Background Information of the Research Team on the Study of Referendums
 

 
(As of 11 January 2005)
 
1. Preamble
 
1.1. The purpose of this document is to document the establishment and subsequent operation of the independent "Research Team on the Study of Referendums" or "全民投票研究組" in Chinese, hereinafter referred to as "The Research Team".
 
1.2. Technically, the Research Team requires neither blessing nor endorsement from any person or organization. In reality, however, members of the Research Team would like to make the Research Team as transparent as possible to all walks of life.
 
2. Objectives
 
2.1. The objectives of the Research Team are
 
  1. to study and document the development and operation of referendums around the world, and
  2. to study the feasibility of introducing referendums to Hong Kong, whether official or civil, district or territory-wide.
 
2.2. The Research Team operates independently, and all team members serve entirely in their personal capacity. They do not represent any organization, including the universities they are working in. They may or may not share a common stand on specific issues related to the introduction of referendums to Hong Kong. The only material fact is that all of them are committed to conduct the study objectively and scientifically.
 
2.3. The Research Team is due to complete the study by early 2005, and then publishes the findings by means of a paper and on-line report. The title of the report will be "Referendums Around the World and Lessons for Hong Kong".
 
3. Composition
 
3.1. The Research Team comprises independent academics working on a voluntary and unpaid basis. As of 11 January 2005, the Team comprises Drs Robert CHUNG Ting-yiu, Kenneth CHAN Ka-lok, Wilson WONG Wai-ho, and CHAN Kin-man, listed in order of their joining the Research Team.
 
3.2. Membership of the Research Team grows by snowballing, after the first two members self-appointed themselves into the Research Team. A new member would be admitted into the Research Team when the majority of incumbent members agreed to his/her admission. An incumbent member can withdraw from the Research Team at any time he/she wishes. In order to be efficient, the number of Research Team members is not expected to exceed 8 persons at any time.
 
3.3. The Research Team may appoint officials, spokespersons, support staff members and research assistants as the majority of members see fit, in order to facilitate and accomplish the study.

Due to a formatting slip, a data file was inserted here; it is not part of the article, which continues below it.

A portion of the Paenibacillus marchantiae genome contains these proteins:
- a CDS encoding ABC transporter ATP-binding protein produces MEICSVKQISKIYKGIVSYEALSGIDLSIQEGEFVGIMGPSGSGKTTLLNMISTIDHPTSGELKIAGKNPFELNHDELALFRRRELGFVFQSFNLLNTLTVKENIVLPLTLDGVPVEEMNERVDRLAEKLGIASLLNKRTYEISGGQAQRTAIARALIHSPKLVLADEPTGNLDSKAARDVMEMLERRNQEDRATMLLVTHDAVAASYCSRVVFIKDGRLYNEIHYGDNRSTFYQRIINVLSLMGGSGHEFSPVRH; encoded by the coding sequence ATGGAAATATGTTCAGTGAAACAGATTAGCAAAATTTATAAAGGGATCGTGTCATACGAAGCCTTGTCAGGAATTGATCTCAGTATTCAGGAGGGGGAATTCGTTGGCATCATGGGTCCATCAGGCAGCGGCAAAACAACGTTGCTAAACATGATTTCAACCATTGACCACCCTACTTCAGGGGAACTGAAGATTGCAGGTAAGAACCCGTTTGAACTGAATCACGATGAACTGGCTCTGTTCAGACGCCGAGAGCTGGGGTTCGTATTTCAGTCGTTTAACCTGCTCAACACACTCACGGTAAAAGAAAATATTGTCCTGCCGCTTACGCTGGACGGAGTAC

3.4. The Research Team may also appoint as the majority of members see fit any number of Honourary Advisors to comment on the Research Team's operation and the methodology of the study.
 
4. The Study
 
4.1. The study would comprise the following aspects:
  1. historical development of referendums all over the world;
  2. different forms, categories, nomenclature of referendums as of today;
  3. theoretical discussions of direct democracy and referendums;
  4. legal considerations for the introduction of referendums to Hong Kong;
  5. practical considerations for the introduction of referendums to Hong Kong;
  6. suggestions for introducing formal and civil referendums to Hong Kong;
  7. criteria for appraising the success of civil referendums in Hong Kong.
 
4.2. The study would generate the following output:
  1. a comprehensive bibliography of on-line and other form of references;
  2. an online resource centre for policy references and future studies;
  3. information sheets for public education purpose.
 
5. Activity Record
 
5.1. On 11 November 2004, the first two members of the Research Team, Robert CHUNG and Kenneth CHAN, attend a meeting convened by Legislative Councillors Emily LAU and CHEUNG Chiu-hung on the feasibility of introducing referendums to Hong Kong. After that meeting, CHUNG and CHAN discussed the possibility of conducting an academic study on the feasibility of introducing referendums in Hong Kong.
 
5.2. On 23 November 2004, CHUNG and CHAN attended another meeting convened by LAU, and presented a proposal to establish the Research Team, jointly written by CHUNG and CHAN earlier that day. Technically, the establishment of the Research Team requires no endorsement from any person or organization, and CHUNG and CHAN volunteered to form the Research Team on the same day.